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, 13, e16

Determination of Fetal Chromosome Aberrations From Fetal DNA in Maternal Blood: Has the Challenge Finally Been Met?


Determination of Fetal Chromosome Aberrations From Fetal DNA in Maternal Blood: Has the Challenge Finally Been Met?

Sinuhe Hahn et al. Expert Rev Mol Med.


The analysis of cell-free fetal nucleic acids in maternal blood for prenatal diagnosis has been transformed by several recent profound technology developments. The most noteworthy of these are 'digital PCR' and 'next-generation sequencing' (NGS), which might finally deliver the long-sought goal of noninvasive detection of fetal aneuploidy. Recent data, however, indicate that NGS might even be able to offer a much more detailed appraisal of the fetal genome, including paternal and maternal inheritance of point mutations for mendelian disorders such as β-thalassaemia. Although these developments are very exciting, in their current form they are still too complex and costly, and will need to be simplified considerably for their optimal translation to the clinic. In this regard, targeted NGS does appear to be a step in the right direction, although this should be seen in the context of ongoing progress with the isolation of fetal cells and with proteomic screening markers.


Figure 1
Figure 1
Detection of fetal aneuploidy using digital PCR. In this procedure, fluorescent PCR specific for sequences on chromosomes 12 and 21 is carried out in individual microreaction chambers. The amount of input template is titrated in such a fashion that each microreaction vessel contains >1 copy. After the plateau phase has been reached (approximately 40 cycles), the PCR reaction is terminated, and the number of positive reactions for each locus is counted. In euploid cases the ratio of blue (chromosome 12) to red (chromosome 21) signals should be 1, whereas in cases with Down syndrome the ratio of blue (chromosome 12) to red (chromosome 21) signals should be 1.5 (illustrated in more detail in Ref. 46). This method has to date not been successfully used for the detection of fetal aneuploidy using cell-free DNA in maternal plasma.
Figure 2
Figure 2
Detection of fetal aneuploidy using next-generation sequencing. In this procedure the cell-free DNA fragments in maternal plasma are isolated, and a library with special sequence tags is then made. These tags permit subsequent multiplex analysis. The library is examined by next-generation sequencing, which determines the sequence of each and every fragment. By bioinformatic analysis these sequences are ascribed to chromosomal locations. Following this, the number of sequence reads for each chromosome is counted. For chromosome 21 this is typically of the order of several thousand reads, which can then be compared with several million reads spread across the genome. If the fetus is affected by Down syndrome, then slightly more reads will be recorded for chromosome 21 compared with those from a euploid fetus. By comparing these data with a bank of reference samples, and by the use of predetermined cut-off values (Z score), the ploidy of the sample being examined can be determined (described in more detail in Refs 53, 54).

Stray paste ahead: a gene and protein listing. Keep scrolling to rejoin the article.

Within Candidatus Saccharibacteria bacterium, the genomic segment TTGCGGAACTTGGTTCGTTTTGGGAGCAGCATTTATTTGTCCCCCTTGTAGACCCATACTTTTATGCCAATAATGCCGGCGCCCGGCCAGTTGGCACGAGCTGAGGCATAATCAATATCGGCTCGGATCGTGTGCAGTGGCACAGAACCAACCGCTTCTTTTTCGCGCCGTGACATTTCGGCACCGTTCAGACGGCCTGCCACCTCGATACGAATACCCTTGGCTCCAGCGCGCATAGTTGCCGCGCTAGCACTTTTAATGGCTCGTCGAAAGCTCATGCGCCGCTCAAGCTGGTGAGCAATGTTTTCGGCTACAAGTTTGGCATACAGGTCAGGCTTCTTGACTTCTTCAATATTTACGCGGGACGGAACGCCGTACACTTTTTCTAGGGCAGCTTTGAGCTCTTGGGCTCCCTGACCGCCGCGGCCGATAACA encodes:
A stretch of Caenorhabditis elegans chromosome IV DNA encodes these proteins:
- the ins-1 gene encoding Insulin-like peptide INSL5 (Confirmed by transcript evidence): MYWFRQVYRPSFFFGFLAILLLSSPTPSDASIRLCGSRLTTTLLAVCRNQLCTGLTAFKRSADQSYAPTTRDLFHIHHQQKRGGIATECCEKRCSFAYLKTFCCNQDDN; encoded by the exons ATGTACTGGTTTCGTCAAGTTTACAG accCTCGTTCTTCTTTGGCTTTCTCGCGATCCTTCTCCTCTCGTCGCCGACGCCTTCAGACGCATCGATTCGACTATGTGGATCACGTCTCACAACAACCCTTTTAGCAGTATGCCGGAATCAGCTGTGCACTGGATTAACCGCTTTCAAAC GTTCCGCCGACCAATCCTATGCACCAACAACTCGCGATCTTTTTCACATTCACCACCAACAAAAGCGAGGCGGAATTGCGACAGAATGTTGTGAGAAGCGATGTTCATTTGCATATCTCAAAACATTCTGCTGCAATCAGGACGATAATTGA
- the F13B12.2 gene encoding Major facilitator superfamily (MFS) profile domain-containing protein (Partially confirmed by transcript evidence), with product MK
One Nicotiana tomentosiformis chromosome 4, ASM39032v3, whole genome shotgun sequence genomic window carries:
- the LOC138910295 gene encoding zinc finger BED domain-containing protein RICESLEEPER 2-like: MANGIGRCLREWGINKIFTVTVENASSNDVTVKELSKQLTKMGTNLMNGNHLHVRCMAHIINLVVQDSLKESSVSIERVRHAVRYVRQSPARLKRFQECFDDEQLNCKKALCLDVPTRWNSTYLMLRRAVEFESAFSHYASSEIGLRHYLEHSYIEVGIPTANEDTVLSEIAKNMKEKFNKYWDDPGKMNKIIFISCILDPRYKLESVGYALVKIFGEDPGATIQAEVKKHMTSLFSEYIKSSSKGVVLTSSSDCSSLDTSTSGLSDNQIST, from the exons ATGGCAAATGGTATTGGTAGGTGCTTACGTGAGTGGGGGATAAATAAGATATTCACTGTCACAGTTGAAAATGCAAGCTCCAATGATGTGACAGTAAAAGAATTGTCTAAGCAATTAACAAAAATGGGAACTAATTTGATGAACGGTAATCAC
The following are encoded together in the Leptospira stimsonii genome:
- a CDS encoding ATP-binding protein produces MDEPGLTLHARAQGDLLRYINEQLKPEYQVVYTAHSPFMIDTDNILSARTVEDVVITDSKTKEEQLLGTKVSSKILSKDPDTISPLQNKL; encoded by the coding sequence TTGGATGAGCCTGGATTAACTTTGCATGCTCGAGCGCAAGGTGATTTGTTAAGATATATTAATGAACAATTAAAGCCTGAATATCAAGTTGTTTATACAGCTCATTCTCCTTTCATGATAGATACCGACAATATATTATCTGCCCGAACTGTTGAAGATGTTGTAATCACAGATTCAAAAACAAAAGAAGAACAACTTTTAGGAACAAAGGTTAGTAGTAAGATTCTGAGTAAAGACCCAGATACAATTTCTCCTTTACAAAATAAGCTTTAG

Figure 3
Figure 3
Schematic representation of a targeted sequencing approach using the SureSelectTM Target Enrichment System. In this procedure the cell-free DNA fragments are isolated and a library is generated as per the standard next-generation sequencing protocol. Prior to sequencing, however, this library is hybridised to the SureSelectTM Oligo Capture Library, which is manufactured in such a manner that it will recognise a specific chromosome, such as chromosome 21. These oligo sequences contain magnetic particles to permit their retrieval in a magnetic field. Hence, following hybridisation (65°C, 24 h), captured sequences are selected by magnetic selection, and unselected sequences are washed away. The bound fragments are then purified and prepared for sequencing and examined as described for Figure 2. This procedure was recently shown to permit a 213-fold enrichment of the targeted X chromosome (Ref. 57).

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    1. Hahn S., Jackson L.G., Zimmermann B.G.. Prenatal diagnosis of fetal aneuploidies: post-genomic developments. Genome Medicine. 2010;2 , 50. - PMC - PubMed
    1. Bianchi D.W.. From Michael to microarrays: 30 years of studying fetal cells and nucleic acids in maternal blood. Prenatal Diagnosis. 2010;30:622–623. - PubMed
    1. Ferguson-Smith M.A., Bianchi D.W.. Prenatal diagnosis: past, present, and future. Prenatal Diagnosis. 2010;30:601–604. - PubMed
    1. Lo Y.M.. Noninvasive prenatal diagnosis in 2020. Prenatal Diagnosis. 2010;30:702–703. - PubMed
    1. Morris J.K., Alberman E.. Trends in Down's syndrome live births and antenatal diagnoses in England and Wales from 1989 to 2008: analysis of data from the National Down Syndrome Cytogenetic Register. British Medical Journal. 2009;339 , b3794. - PMC - PubMed

Further reading, resources and contacts

    1. Chiu R.W., Cantor C.R., Lo Y.M.. Non-invasive prenatal diagnosis by single molecule counting technologies. Trends in Genetics. 2009;7:324–331. - PubMed
    1. Chitty L.S., Lau T.K.. First trimester screening – new directions for antenatal care. Prenatal Diagnosis. 2011;31:1–2. - PubMed
    1. Ferguson-Smith M.A., Bianchi D.W.. Prenatal diagnosis: past, present, future. Prenatal Diagnosis. 2010;30:601–604. - PubMed

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